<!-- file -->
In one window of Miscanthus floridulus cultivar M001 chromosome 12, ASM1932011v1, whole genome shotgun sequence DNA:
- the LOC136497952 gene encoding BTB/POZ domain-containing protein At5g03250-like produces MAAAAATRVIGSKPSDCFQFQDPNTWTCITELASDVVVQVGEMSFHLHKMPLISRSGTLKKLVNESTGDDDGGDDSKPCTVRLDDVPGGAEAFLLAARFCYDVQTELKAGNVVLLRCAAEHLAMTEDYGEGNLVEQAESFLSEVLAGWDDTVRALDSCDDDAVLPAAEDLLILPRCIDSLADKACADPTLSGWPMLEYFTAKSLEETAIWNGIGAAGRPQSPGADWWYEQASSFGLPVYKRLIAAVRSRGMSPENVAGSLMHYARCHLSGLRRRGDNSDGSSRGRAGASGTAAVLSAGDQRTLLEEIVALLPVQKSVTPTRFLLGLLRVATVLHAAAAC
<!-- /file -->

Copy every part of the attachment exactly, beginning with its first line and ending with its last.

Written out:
In one window of Miscanthus floridulus cultivar M001 chromosome 12, ASM1932011v1, whole genome shotgun sequence DNA:
- the LOC136497952 gene encoding BTB/POZ domain-containing protein At5g03250-like produces MAAAAATRVIGSKPSDCFQFQDPNTWTCITELASDVVVQVGEMSFHLHKMPLISRSGTLKKLVNESTGDDDGGDDSKPCTVRLDDVPGGAEAFLLAARFCYDVQTELKAGNVVLLRCAAEHLAMTEDYGEGNLVEQAESFLSEVLAGWDDTVRALDSCDDDAVLPAAEDLLILPRCIDSLADKACADPTLSGWPMLEYFTAKSLEETAIWNGIGAAGRPQSPGADWWYEQASSFGLPVYKRLIAAVRSRGMSPENVAGSLMHYARCHLSGLRRRGDNSDGSSRGRAGASGTAAVLSAGDQRTLLEEIVALLPVQKSVTPTRFLLGLLRVATVLHAAAAC